Mouse apocalypse on the horizon for island of rare seabirds
Conservationists are launching the largest ever mouse eradication project, as they attempt to protect rare island seabirds from marauding rodents.
Non-native house mice introduced to Marion Island by 19th Century sealers risk wiping out 19 of 28 species of breeding seabirds within the next 30 years.
Important species at risk on the island between South Africa and Antarctica include the famed wandering albatross.
A warmer and drier climate in the past 30 years has seen mouse numbers grow sharply. They have devastated the island's invertebrates and plants and taken to preying on birds as an alternative source of food.
The mice are eating chicks and even adults of both surface-nesting and burrowing seabirds. Without intervention, many species are expected to become locally extinct.
Keith Springer, operations manager for the Mouse-Free Marion Project, said: “The need is urgent and clear for Marion Island’s globally-important seabirds which include the iconic wandering albatross, other albatrosses, petrels and prions.
“Without immediate action their continuing existence on the island will be compromised.”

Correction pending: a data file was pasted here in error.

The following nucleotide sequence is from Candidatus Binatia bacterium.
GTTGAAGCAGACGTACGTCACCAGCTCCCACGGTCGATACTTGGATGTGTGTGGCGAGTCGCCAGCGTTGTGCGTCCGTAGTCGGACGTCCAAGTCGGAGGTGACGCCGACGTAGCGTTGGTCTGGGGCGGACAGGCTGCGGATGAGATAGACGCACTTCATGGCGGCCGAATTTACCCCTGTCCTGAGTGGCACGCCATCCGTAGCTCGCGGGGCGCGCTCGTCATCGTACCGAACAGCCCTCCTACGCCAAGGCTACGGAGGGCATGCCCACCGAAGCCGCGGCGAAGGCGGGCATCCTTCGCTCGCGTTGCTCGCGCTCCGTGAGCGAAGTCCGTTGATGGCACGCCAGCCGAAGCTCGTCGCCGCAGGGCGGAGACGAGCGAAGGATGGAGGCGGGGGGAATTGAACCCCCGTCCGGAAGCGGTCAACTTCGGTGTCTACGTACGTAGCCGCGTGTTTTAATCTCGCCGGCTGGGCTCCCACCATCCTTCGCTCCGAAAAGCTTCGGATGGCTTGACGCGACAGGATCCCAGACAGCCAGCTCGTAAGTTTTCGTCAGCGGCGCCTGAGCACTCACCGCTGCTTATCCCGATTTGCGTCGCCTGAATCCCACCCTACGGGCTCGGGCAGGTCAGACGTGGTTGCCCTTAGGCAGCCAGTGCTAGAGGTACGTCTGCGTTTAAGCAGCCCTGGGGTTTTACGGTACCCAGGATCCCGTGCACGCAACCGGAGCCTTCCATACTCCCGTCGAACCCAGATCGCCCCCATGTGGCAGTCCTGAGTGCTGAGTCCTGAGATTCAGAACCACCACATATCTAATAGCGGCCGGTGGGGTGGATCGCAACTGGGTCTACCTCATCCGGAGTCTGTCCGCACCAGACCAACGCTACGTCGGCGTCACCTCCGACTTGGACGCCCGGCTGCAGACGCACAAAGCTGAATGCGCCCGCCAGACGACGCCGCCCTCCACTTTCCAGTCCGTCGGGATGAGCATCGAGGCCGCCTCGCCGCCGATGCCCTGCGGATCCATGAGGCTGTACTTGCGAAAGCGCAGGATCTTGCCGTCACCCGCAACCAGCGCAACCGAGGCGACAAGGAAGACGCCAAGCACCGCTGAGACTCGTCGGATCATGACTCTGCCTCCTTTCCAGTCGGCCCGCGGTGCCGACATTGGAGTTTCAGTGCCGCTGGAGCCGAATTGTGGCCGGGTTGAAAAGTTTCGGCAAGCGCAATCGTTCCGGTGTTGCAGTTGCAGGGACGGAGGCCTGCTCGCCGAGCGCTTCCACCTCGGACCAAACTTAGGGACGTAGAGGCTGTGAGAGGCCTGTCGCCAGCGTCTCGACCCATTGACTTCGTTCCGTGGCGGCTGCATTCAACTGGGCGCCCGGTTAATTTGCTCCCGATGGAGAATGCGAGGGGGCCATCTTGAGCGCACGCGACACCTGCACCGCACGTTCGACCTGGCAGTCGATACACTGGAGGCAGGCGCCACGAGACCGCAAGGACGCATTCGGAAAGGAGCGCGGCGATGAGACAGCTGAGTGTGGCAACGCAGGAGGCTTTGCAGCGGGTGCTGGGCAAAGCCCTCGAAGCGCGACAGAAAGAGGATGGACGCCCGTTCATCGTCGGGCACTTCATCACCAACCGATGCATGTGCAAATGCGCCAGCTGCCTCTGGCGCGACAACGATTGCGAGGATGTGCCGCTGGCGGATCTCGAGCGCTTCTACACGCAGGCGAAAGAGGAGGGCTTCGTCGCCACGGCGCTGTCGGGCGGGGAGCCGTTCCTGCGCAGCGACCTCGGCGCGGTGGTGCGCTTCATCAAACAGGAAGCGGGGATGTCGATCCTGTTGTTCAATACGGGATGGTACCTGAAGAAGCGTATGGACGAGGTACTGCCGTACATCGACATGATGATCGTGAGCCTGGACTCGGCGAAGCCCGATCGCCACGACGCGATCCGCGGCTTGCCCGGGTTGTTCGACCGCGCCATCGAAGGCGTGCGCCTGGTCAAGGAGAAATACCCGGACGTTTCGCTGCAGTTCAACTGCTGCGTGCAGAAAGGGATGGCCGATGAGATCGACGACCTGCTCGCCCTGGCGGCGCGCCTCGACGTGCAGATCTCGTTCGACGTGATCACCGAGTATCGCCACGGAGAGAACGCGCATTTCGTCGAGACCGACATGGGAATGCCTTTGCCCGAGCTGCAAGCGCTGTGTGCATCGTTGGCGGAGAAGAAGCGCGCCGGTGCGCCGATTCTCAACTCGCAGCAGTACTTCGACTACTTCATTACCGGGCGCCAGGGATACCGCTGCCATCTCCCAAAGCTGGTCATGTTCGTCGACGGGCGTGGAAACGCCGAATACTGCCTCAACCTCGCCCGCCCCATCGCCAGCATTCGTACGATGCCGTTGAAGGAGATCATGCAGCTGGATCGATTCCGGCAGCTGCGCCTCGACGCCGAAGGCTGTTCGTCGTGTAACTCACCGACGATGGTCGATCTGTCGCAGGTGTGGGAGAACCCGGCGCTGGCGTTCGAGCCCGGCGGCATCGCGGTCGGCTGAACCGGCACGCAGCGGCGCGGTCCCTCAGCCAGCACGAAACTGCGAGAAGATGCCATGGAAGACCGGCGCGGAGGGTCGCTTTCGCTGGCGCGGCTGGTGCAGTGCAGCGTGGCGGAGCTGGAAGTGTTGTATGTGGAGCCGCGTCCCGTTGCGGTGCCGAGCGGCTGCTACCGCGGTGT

Work will begin in 2025 when a fleet of helicopters is ferried by sea from South Africa and used to spread poison bait from under-slung buckets across the entire 155-square mile island.
The project says this is the only method that has proven successful in eradicating rodents from other large islands, such as rats on South Georgia.
Mark Anderson, chief executive of BirdLife South Africa, said the plan built on expertise from more than 600 invasive species eradication projects on islands around the world.
He said: “Removing mice from Marion Island will help secure the ecological integrity of this important sub-Antarctic island as well as the future for the millions of birds who live there.
“But it means much more than that, as it will leave a significant and lasting conservation legacy even beyond saving iconic seabirds as it will restore an important island ecosystem.”
Marion Island is home to a quarter of the world’s wandering albatrosses, as well as millions of other seabirds and seals.
The albatross has the largest wingspan of any living bird, which can reach up to 11ft. It also breaks records for its epic roaming trips across the Southern Ocean, when it can be carried thousands of miles on the wind.
The new Duke of Edinburgh has agreed to be a patron to the project.
Barbara Creecy, South Africa's environment minister, said: “Very few South Africans have visited, or will ever get a chance to visit, the country’s sub-Antarctic Marion Island.
“Yet hundreds are making their donations towards eradicating the island’s albatross-killing mice via the Mouse-Free Marion Project.”
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